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Federal Trade Commission staff sent ten warning letters to prescribers of contact lenses for allegedly failing to release prescription information to their patients, requiring their patients to purchase contact lenses from them, or imposing additional fees on their patients before releasing the prescriptions. Staff sent the letters on August 15, 2007, in response to consumer complaints filed with the FTC.

Under the Contact Lens Rule, contact lens prescribers must provide their patients with a copy of their contact lens prescriptions and verify the prescriptions to any contact lens seller chosen by the patient. Prescribers cannot require a patient to purchase contact lenses from the prescriber nor require the patient to pay an additional fee to receive his or her prescription.

The letters include guidance for the prescribers on their obligations under the Contact Lens Rule, pointing them to The Contact Lens Rule: A Guide for Prescribers and Sellers, and Complying With the Contact Lens Rule. Consumers can learn about their rights under federal law in The Eyes Have It - Get Your Prescription.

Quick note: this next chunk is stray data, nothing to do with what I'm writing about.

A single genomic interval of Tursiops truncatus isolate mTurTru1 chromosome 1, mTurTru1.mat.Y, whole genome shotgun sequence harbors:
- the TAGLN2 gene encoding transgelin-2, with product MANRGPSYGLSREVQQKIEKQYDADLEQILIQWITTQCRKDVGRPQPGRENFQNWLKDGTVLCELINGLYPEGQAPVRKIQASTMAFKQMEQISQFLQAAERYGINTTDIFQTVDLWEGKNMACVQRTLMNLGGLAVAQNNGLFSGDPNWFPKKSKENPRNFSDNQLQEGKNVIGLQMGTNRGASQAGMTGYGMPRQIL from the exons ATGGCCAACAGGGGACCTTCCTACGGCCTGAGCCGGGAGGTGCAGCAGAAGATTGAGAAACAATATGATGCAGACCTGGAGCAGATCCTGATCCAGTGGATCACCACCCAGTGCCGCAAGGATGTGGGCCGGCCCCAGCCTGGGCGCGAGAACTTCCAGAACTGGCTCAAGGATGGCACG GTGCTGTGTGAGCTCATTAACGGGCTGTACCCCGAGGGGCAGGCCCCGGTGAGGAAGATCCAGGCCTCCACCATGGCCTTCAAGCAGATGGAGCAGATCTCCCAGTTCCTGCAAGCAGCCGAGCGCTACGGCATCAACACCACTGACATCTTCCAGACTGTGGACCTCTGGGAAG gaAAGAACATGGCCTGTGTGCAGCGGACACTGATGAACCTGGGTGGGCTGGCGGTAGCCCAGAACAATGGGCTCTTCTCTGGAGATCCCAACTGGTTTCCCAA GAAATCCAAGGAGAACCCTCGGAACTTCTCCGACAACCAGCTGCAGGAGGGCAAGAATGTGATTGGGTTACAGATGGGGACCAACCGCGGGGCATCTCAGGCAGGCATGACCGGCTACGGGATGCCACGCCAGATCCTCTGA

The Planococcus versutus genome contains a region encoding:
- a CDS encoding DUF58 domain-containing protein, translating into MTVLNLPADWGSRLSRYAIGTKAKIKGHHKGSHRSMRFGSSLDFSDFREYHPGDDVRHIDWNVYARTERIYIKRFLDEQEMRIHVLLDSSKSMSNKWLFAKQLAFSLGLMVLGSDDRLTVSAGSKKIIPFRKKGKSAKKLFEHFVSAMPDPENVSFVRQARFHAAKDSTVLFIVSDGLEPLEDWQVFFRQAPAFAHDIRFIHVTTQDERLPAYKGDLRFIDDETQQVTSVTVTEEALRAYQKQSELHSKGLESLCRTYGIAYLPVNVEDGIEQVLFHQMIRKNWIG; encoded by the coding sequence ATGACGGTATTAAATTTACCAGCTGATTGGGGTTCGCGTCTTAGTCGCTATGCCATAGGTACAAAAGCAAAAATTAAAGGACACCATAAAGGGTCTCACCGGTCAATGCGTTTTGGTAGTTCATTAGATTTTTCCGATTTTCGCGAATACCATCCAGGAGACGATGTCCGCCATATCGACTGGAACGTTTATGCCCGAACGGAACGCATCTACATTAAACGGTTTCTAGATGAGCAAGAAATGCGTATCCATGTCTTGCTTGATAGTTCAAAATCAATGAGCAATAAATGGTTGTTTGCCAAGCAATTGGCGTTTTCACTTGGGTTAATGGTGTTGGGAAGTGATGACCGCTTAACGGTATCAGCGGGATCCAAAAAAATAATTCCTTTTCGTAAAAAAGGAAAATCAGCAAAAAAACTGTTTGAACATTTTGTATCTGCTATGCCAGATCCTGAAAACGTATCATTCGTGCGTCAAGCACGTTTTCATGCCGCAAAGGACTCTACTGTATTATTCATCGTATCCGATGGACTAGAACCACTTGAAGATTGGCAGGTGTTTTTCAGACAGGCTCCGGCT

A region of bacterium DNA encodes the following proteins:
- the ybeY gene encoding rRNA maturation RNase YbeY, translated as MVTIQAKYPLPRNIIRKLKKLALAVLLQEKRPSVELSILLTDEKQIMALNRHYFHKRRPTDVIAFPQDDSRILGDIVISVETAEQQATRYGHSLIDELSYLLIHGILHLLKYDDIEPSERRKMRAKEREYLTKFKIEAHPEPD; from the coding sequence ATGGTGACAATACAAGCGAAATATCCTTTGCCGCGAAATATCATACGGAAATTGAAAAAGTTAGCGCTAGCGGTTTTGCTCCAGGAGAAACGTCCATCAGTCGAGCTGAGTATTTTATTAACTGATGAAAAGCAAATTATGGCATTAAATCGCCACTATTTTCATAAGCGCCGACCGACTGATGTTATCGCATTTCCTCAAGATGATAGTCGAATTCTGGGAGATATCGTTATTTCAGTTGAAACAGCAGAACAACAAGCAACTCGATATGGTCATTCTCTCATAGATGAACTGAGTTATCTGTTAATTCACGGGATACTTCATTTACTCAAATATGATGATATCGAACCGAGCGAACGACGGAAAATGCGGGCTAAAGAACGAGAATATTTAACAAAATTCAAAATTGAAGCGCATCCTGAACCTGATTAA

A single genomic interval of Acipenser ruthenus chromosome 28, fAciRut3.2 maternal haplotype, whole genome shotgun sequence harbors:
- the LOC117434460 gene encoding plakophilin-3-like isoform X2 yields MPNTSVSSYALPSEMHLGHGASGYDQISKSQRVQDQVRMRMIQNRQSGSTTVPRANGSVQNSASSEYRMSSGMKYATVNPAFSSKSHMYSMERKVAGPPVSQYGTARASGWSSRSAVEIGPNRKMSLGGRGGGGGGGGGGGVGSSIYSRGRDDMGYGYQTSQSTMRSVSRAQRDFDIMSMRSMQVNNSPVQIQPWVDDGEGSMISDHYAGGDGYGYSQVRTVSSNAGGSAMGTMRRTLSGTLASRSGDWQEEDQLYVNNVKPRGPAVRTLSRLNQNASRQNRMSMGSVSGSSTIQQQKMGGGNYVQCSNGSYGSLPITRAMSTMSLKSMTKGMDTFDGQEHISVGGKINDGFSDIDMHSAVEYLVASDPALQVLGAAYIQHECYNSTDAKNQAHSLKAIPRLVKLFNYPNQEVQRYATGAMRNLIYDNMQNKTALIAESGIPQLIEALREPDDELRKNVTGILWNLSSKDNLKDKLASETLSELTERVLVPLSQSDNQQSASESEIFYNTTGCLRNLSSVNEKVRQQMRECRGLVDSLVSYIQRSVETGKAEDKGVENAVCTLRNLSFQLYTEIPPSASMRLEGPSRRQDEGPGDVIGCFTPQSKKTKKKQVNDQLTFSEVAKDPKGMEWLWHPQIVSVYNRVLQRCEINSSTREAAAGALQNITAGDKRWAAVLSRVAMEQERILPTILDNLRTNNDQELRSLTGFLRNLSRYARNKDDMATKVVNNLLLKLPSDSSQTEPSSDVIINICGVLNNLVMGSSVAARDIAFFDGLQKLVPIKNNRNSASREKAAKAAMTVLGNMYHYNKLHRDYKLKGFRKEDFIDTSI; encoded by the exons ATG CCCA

In 2003, Congress enacted the Fairness to Contact Lens Consumers Act, which requires prescribers of contact lenses to release contact lens prescriptions to patients. The Act also requires sellers of contact lenses to verify contact lens prescriptions with prescribers. In July 2004, the Commission issued the Contact Lens rule to implement the Act.

The FTC works for the consumer to prevent fraudulent, deceptive, and unfair business practices and to provide information to help spot, stop, and avoid them. To file a complaint in English or Spanish, click or call 1-877-382-4357. The FTC enters Internet, telemarketing, identity theft, and other fraud-related complaints into Consumer Sentinel, a secure, online database available to more than 1,600 civil and criminal law enforcement agencies in the U.S. and abroad. For free information on a variety of consumer topics, click

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